But of course there are more than 22 cats at ST5277. Baker et al. estimate that there are 314 of them (although we know very little about the factors that affect their hunting ability and success—for example, their access to the outdoors, age, etc.). We also know that only seven of the 22 cats included in the study brought home prey. In other words, 32% of the cats surveyed were documented hunters. Based on these numbers, then, we can estimate the yearly predation rate of House sparrows at ST5277 to be roughly 125—well short of the minimum proposed by Baker et al. (and just a quarter of their intermediate rate).

There are some minor differences between their method for estimating predation rates and mine. For the most part, though, the “missing” sparrows can be found in the authors’ use of a correction factor (3.3) proposed by Kays and DeWan to account for prey killed but not returned home. [7] Undoubtedly, cats fail to bring home all the prey they catch (though they also undoubtedly bring home prey they didn’t kill), but there is good reason to doubt Kays and DeWan’s “correction.” Among the flaws in their analysis were small, dissimilar samples of cats, and a failure to account for highly skewed data sets.

So, even setting aside the complexities of source-sink dynamics, these inflated predation rates, combined with the fact that “the estimates of breeding density presented in this manuscript should be regarded as minima,” [3] raise serious doubts about whether the site is in fact a habitat sink (or, if so, to what extent).

Compensatory and Additive Predation
As I’ve discussed previously, even accurately predicted levels of predation can be deceptive. There’s compensatory predation (in which prey would have died even in the absence of a particular predator, due to illness, starvation, other predators, etc.) and additive predation (in which healthy prey are killed). It’s the difference between, as Beckerman et al. put it, the “doomed surplus hypothesis” and the “hapless survivor hypothesis.” [8]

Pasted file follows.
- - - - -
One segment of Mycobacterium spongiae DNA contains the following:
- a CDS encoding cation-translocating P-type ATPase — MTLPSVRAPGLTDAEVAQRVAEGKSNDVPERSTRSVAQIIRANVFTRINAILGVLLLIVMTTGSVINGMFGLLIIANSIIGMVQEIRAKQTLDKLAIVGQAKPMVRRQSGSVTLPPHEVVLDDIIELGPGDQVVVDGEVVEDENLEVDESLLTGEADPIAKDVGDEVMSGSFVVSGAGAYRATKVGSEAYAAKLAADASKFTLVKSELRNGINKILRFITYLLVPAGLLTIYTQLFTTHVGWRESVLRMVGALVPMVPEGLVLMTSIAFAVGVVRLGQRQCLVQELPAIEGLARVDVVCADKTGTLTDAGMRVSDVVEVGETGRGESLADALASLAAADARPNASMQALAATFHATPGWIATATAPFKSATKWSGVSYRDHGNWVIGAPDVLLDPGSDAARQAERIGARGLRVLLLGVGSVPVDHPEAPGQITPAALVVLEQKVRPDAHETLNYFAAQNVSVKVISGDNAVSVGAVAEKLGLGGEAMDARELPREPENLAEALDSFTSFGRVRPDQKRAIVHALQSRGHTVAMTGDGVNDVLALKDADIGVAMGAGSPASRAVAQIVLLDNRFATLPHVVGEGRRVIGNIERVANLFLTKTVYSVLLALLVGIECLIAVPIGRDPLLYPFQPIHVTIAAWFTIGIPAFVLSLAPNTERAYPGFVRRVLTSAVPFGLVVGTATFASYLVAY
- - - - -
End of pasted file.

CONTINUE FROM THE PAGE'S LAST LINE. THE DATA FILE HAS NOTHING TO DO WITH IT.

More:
When it comes to relating predation to population levels, it’s critical to understand the difference, and know the extent to which each type is occurring.

To get at this critical issue, Baker et al. compared the physical attributes (e.g., muscle mass score, mean fat score, etc.) of 86 birds killed by collisions (e.g., with cars, windows, etc.) to those of 48 birds killed by cats. Although the authors point out, “the relationship between body mass and quality (i.e., likelihood of long-term survival and therefore reproductive potential) in passerines is complex,” they nevertheless conclude that the birds killed by cats “were likely to have had poor long-term survival prospects.” [3] (An earlier study comparing spleen mass arrived at essentially the same conclusion: that birds killed by cats “often have a poor health status.” [9])

Still, Baker et al. express caution about their findings:

“The distinction between compensatory and additive mortality does, however, become increasingly redundant as the number of birds killed in a given area increases: where large numbers of prey are killed, predators would probably be killing a combination of individuals with poor and good long-term survival chances. The predation rates estimated in this study would suggest that this was likely to have been the case for some species on some sites.”